Compulsivity plus injury equals a challenging equation for both athlete and physician. Addressing this with athletes is a delicate balance. Education is critical for not only validating their doubts but also strengthening one's alliance with the athlete and the compliance with training alterations.
There is nothing more upsetting to a runner than suffering an injury. Weeks, months, and even years of training and fitness can be jeopardized by a slip on the ice, a turn of the ankle, or a chronic overuse injury. Here are some simple ways you can avoid injury and stay sane.
I've finally come to recognize that I am breakable, and I am not superman. The only way I will get to accomplish everything that I want to accomplish in my running career is if I break away from the competitive, compulsive nature of being an endurance athlete.
As a track coach once said to me, "Just because they can run, it doesn't mean they know how to run. You wouldn't golf without lessons. You wouldn't play tennis without lessons. What makes you think you can run without lessons?" It couldn't have been better stated.
You'll remember from the previous post that "correct running form asks only that runners eliminate the variables, and reinforce the invariables." In running, while foot-to-ground contact is a given, does nature favor one manner of landing and loading over another? Let's find out.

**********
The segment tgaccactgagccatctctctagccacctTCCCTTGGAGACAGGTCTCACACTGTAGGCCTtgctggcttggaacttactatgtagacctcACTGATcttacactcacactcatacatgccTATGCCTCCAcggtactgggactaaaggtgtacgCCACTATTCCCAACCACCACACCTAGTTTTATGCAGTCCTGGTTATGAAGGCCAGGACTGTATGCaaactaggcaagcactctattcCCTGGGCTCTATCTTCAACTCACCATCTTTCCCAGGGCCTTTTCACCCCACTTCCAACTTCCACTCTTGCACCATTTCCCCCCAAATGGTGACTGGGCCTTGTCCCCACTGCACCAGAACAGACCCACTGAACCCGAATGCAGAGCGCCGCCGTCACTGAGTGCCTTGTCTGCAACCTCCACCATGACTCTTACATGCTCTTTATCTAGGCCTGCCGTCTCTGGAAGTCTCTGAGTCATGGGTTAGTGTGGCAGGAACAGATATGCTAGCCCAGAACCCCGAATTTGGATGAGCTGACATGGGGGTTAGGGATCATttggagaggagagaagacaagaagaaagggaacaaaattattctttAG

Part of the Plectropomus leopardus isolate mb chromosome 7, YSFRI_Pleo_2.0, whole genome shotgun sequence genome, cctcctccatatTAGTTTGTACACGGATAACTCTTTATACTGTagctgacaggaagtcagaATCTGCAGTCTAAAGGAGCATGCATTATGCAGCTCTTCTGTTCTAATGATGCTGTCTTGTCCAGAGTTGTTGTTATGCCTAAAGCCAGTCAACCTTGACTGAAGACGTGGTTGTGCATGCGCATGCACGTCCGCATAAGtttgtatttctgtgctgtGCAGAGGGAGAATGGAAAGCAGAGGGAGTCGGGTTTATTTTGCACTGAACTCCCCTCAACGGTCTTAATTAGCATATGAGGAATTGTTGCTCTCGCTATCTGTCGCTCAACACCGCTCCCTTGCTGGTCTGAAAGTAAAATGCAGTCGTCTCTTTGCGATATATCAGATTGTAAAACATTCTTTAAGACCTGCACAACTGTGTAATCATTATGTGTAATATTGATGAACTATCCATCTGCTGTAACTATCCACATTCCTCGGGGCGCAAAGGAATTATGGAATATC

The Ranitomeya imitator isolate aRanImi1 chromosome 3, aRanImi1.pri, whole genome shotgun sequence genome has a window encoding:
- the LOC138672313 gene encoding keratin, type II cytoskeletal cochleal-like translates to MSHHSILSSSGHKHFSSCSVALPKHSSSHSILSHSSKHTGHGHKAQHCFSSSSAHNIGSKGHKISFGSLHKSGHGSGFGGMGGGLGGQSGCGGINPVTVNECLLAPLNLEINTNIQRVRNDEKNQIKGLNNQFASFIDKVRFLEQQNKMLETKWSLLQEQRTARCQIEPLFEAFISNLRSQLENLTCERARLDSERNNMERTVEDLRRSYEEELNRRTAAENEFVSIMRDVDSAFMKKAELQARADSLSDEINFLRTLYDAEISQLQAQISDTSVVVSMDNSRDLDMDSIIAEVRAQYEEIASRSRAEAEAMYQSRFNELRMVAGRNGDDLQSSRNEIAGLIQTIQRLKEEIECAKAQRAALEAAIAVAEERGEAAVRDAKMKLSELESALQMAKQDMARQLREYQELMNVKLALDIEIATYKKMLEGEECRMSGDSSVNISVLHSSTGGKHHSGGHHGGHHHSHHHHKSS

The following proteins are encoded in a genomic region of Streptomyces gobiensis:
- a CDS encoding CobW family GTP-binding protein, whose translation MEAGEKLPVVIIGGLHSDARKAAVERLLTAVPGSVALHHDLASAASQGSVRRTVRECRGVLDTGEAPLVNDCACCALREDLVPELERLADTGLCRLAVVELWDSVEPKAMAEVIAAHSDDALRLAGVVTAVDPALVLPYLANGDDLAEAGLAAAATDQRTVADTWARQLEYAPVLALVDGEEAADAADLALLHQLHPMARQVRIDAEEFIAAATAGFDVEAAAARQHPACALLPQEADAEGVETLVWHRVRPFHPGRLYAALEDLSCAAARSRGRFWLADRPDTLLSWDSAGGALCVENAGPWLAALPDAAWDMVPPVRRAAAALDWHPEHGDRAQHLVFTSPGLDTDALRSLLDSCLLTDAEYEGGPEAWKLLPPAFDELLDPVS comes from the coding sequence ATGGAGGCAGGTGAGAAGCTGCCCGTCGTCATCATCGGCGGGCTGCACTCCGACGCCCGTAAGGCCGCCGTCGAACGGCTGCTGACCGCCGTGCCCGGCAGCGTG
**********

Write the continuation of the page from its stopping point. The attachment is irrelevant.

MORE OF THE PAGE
In as many weeks, this five-part blog post series on "Running Form: Simplified" will carefully sift through the particulars of running so that -- like our most ancient forebears or our youngest children -- ultimately, we can just run.
I myself have benefitted from high levels of conditioning overriding fledgling skills, but I know with certainty that unless correct running form is learned, eventually the undue strains of sloppiness will overrun even the greatest muscular conditioning.
Anybody can run, and anybody can practice yoga. I think that is why these two activities hold so much appeal to me, and to so many people. They don't require expensive gear, they can be done anywhere, and they can be with us throughout our lives.
A few weeks ago, I wrote about how I had recently come to the conclusion that I was a runner. Ironically, about three days later while running the Yonkers Half-Marathon, I managed to hurt myself and irritate what turned out to be a chronic ligament tear.
This is an update on The Great Lung Run, my 3,500-mile run across the country to raise money and awareness for lung cancer. I am taking on this challenge in honor of a dear childhood friend, Jill Costello, who lost her battle with lung cancer at just 22.
Second was the long Thursday, made longer when Google Maps directed Bob and me down a road that ended at a creek with a very steep bank. Did I mention I was already about 34 miles in for the day and was only about two miles from the hotel if not for that darn creek?!